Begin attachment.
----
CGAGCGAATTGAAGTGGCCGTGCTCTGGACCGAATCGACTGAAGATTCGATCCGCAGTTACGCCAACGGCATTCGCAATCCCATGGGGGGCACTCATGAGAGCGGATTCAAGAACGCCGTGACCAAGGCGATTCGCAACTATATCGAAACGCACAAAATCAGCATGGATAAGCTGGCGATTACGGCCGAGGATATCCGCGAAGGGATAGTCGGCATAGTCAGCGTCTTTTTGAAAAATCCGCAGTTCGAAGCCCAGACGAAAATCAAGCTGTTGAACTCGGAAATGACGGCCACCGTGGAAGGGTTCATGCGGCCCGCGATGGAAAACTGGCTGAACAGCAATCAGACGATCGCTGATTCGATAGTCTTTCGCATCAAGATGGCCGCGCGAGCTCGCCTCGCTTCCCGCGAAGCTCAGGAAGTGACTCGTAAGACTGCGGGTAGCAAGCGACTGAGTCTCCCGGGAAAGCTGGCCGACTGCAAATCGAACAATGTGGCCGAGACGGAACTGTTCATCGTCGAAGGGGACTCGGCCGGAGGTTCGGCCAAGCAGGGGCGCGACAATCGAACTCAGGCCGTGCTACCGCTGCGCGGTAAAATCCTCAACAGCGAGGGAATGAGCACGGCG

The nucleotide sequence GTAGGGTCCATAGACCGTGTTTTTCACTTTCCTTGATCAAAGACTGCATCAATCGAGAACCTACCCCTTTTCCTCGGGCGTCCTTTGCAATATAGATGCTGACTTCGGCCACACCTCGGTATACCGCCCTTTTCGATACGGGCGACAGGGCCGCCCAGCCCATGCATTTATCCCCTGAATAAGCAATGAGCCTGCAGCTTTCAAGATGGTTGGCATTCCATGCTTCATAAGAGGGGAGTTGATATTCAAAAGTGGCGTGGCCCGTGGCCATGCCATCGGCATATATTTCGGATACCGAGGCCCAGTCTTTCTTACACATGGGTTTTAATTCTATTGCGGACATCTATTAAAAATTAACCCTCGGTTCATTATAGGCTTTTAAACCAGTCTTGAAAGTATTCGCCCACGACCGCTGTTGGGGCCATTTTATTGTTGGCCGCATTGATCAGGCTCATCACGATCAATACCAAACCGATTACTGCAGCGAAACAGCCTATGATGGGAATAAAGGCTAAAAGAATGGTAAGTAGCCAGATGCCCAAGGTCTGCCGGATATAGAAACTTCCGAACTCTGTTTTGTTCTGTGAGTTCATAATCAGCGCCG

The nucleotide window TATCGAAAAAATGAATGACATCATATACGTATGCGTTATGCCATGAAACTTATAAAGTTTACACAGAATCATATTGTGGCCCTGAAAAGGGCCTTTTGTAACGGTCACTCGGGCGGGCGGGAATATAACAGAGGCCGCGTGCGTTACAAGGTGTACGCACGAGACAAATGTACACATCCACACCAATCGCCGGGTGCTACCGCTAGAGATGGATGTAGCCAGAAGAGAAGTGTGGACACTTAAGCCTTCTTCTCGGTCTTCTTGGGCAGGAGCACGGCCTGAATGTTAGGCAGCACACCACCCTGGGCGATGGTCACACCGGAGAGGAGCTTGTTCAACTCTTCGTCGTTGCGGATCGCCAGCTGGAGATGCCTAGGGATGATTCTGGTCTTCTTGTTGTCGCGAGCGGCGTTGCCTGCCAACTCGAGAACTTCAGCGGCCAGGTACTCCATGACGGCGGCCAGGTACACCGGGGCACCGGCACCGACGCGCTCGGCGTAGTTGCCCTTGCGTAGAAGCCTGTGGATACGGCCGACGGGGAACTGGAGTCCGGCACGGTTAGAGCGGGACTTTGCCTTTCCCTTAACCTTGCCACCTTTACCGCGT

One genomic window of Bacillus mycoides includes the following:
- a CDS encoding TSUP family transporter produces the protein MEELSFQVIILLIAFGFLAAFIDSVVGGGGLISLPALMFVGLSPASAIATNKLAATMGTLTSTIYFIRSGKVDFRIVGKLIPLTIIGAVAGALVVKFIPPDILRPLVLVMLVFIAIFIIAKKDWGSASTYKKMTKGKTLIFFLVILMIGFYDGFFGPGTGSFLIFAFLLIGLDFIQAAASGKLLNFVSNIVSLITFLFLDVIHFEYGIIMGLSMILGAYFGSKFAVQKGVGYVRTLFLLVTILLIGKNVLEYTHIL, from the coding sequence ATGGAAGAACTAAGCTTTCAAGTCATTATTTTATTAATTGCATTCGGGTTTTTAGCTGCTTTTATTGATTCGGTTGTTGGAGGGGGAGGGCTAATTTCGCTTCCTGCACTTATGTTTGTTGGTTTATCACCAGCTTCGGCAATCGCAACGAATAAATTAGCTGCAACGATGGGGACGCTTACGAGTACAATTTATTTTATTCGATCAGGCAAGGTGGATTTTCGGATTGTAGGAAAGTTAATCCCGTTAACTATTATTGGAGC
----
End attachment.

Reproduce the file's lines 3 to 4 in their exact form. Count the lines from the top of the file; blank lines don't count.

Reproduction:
The nucleotide window TATCGAAAAAATGAATGACATCATATACGTATGCGTTATGCCATGAAACTTATAAAGTTTACACAGAATCATATTGTGGCCCTGAAAAGGGCCTTTTGTAACGGTCACTCGGGCGGGCGGGAATATAACAGAGGCCGCGTGCGTTACAAGGTGTACGCACGAGACAAATGTACACATCCACACCAATCGCCGGGTGCTACCGCTAGAGATGGATGTAGCCAGAAGAGAAGTGTGGACACTTAAGCCTTCTTCTCGGTCTTCTTGGGCAGGAGCACGGCCTGAATGTTAGGCAGCACACCACCCTGGGCGATGGTCACACCGGAGAGGAGCTTGTTCAACTCTTCGTCGTTGCGGATCGCCAGCTGGAGATGCCTAGGGATGATTCTGGTCTTCTTGTTGTCGCGAGCGGCGTTGCCTGCCAACTCGAGAACTTCAGCGGCCAGGTACTCCATGACGGCGGCCAGGTACACCGGGGCACCGGCACCGACGCGCTCGGCGTAGTTGCCCTTGCGTAGAAGCCTGTGGATACGGCCGACGGGGAACTGGAGTCCGGCACGGTTAGAGCGGGACTTTGCCTTTCCCTTAACCTTGCCACCTTTACCGCGT

One genomic window of Bacillus mycoides includes the following: